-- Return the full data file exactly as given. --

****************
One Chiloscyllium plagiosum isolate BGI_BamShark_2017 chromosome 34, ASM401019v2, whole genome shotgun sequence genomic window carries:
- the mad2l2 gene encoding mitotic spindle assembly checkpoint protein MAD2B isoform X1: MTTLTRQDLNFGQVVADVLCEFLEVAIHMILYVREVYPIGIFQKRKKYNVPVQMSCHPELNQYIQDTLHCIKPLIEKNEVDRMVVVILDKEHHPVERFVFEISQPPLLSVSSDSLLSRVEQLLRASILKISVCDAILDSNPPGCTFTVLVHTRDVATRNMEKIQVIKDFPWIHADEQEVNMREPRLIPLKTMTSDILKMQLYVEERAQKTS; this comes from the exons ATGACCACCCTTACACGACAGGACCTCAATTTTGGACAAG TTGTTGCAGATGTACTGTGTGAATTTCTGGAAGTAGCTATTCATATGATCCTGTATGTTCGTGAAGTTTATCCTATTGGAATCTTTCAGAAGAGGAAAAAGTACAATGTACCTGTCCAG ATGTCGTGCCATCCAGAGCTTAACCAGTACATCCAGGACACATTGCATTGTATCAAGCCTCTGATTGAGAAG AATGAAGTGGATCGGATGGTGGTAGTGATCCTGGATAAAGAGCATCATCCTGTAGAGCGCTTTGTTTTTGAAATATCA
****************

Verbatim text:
One Chiloscyllium plagiosum isolate BGI_BamShark_2017 chromosome 34, ASM401019v2, whole genome shotgun sequence genomic window carries:
- the mad2l2 gene encoding mitotic spindle assembly checkpoint protein MAD2B isoform X1: MTTLTRQDLNFGQVVADVLCEFLEVAIHMILYVREVYPIGIFQKRKKYNVPVQMSCHPELNQYIQDTLHCIKPLIEKNEVDRMVVVILDKEHHPVERFVFEISQPPLLSVSSDSLLSRVEQLLRASILKISVCDAILDSNPPGCTFTVLVHTRDVATRNMEKIQVIKDFPWIHADEQEVNMREPRLIPLKTMTSDILKMQLYVEERAQKTS; this comes from the exons ATGACCACCCTTACACGACAGGACCTCAATTTTGGACAAG TTGTTGCAGATGTACTGTGTGAATTTCTGGAAGTAGCTATTCATATGATCCTGTATGTTCGTGAAGTTTATCCTATTGGAATCTTTCAGAAGAGGAAAAAGTACAATGTACCTGTCCAG ATGTCGTGCCATCCAGAGCTTAACCAGTACATCCAGGACACATTGCATTGTATCAAGCCTCTGATTGAGAAG AATGAAGTGGATCGGATGGTGGTAGTGATCCTGGATAAAGAGCATCATCCTGTAGAGCGCTTTGTTTTTGAAATATCA